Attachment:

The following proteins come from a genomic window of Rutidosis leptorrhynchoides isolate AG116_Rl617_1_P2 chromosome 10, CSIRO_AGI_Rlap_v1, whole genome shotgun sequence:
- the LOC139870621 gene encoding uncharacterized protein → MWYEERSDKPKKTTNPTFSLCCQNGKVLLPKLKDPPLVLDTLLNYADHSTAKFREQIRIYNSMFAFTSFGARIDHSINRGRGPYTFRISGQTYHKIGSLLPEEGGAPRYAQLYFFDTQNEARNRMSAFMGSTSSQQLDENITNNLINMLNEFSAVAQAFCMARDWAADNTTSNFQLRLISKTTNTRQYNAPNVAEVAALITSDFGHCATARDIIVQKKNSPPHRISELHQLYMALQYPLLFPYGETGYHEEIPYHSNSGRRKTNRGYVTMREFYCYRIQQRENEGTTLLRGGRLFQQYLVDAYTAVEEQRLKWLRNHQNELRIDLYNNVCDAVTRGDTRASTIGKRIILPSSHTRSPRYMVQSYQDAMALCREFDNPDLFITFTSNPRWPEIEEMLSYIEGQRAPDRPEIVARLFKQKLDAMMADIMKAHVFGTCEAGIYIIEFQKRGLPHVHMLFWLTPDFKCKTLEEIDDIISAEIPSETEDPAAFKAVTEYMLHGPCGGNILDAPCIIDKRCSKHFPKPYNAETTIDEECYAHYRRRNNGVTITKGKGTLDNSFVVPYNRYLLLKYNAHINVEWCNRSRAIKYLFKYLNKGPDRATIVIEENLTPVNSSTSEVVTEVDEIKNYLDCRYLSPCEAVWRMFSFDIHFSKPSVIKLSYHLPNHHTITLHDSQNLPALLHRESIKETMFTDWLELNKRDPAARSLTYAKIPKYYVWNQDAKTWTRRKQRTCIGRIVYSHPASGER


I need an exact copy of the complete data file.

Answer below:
The following proteins come from a genomic window of Rutidosis leptorrhynchoides isolate AG116_Rl617_1_P2 chromosome 10, CSIRO_AGI_Rlap_v1, whole genome shotgun sequence:
- the LOC139870621 gene encoding uncharacterized protein → MWYEERSDKPKKTTNPTFSLCCQNGKVLLPKLKDPPLVLDTLLNYADHSTAKFREQIRIYNSMFAFTSFGARIDHSINRGRGPYTFRISGQTYHKIGSLLPEEGGAPRYAQLYFFDTQNEARNRMSAFMGSTSSQQLDENITNNLINMLNEFSAVAQAFCMARDWAADNTTSNFQLRLISKTTNTRQYNAPNVAEVAALITSDFGHCATARDIIVQKKNSPPHRISELHQLYMALQYPLLFPYGETGYHEEIPYHSNSGRRKTNRGYVTMREFYCYRIQQRENEGTTLLRGGRLFQQYLVDAYTAVEEQRLKWLRNHQNELRIDLYNNVCDAVTRGDTRASTIGKRIILPSSHTRSPRYMVQSYQDAMALCREFDNPDLFITFTSNPRWPEIEEMLSYIEGQRAPDRPEIVARLFKQKLDAMMADIMKAHVFGTCEAGIYIIEFQKRGLPHVHMLFWLTPDFKCKTLEEIDDIISAEIPSETEDPAAFKAVTEYMLHGPCGGNILDAPCIIDKRCSKHFPKPYNAETTIDEECYAHYRRRNNGVTITKGKGTLDNSFVVPYNRYLLLKYNAHINVEWCNRSRAIKYLFKYLNKGPDRATIVIEENLTPVNSSTSEVVTEVDEIKNYLDCRYLSPCEAVWRMFSFDIHFSKPSVIKLSYHLPNHHTITLHDSQNLPALLHRESIKETMFTDWLELNKRDPAARSLTYAKIPKYYVWNQDAKTWTRRKQRTCIGRIVYSHPASGER